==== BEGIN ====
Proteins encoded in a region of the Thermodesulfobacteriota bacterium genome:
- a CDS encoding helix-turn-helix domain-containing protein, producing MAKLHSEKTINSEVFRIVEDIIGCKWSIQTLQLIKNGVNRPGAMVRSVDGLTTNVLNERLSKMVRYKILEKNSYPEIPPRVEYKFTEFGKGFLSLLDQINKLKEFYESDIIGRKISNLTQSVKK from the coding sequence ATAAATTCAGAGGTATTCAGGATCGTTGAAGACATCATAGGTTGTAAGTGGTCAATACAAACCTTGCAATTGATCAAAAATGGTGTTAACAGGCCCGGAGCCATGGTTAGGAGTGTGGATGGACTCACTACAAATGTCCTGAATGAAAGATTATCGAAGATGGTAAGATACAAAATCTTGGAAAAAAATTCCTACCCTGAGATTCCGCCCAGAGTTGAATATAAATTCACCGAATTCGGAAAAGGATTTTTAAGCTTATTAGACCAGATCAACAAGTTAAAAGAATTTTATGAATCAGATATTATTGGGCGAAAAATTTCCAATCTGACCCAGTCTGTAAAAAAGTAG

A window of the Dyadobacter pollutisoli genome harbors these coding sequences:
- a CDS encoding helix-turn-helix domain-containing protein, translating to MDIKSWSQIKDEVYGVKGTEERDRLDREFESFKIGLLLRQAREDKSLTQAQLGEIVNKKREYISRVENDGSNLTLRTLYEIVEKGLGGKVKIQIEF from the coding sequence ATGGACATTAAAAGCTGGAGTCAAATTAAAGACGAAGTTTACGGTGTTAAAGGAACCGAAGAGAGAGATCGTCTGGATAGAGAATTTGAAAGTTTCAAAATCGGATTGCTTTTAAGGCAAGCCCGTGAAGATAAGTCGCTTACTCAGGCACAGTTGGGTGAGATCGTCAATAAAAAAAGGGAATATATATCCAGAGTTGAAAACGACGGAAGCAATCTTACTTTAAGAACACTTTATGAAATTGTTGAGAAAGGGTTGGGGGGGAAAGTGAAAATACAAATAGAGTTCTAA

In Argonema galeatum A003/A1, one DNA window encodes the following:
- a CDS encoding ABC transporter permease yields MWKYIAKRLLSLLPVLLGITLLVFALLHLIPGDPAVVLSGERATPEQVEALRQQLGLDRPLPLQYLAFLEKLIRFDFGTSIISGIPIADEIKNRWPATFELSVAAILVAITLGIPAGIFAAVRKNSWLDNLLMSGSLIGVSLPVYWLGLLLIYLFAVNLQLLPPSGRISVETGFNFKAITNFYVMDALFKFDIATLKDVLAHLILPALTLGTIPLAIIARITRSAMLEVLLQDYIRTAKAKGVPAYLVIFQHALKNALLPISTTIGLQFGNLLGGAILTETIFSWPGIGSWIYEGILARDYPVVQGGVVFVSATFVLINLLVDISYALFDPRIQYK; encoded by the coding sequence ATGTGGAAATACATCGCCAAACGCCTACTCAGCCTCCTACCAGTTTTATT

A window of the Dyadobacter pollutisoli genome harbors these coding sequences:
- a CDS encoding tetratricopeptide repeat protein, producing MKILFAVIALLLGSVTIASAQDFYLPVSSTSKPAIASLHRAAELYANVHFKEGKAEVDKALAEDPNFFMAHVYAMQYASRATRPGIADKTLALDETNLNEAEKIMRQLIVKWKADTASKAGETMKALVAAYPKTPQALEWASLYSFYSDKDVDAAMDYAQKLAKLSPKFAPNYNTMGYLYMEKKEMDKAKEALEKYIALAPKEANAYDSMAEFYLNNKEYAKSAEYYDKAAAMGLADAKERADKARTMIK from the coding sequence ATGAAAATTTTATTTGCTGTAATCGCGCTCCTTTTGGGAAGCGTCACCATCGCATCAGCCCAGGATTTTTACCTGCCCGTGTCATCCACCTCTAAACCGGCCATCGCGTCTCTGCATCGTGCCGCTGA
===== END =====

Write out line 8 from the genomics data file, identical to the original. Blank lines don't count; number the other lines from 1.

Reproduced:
- a CDS encoding tetratricopeptide repeat protein, producing MKILFAVIALLLGSVTIASAQDFYLPVSSTSKPAIASLHRAAELYANVHFKEGKAEVDKALAEDPNFFMAHVYAMQYASRATRPGIADKTLALDETNLNEAEKIMRQLIVKWKADTASKAGETMKALVAAYPKTPQALEWASLYSFYSDKDVDAAMDYAQKLAKLSPKFAPNYNTMGYLYMEKKEMDKAKEALEKYIALAPKEANAYDSMAEFYLNNKEYAKSAEYYDKAAAMGLADAKERADKARTMIK from the coding sequence ATGAAAATTTTATTTGCTGTAATCGCGCTCCTTTTGGGAAGCGTCACCATCGCATCAGCCCAGGATTTTTACCTGCCCGTGTCATCCACCTCTAAACCGGCCATCGCGTCTCTGCATCGTGCCGCTGA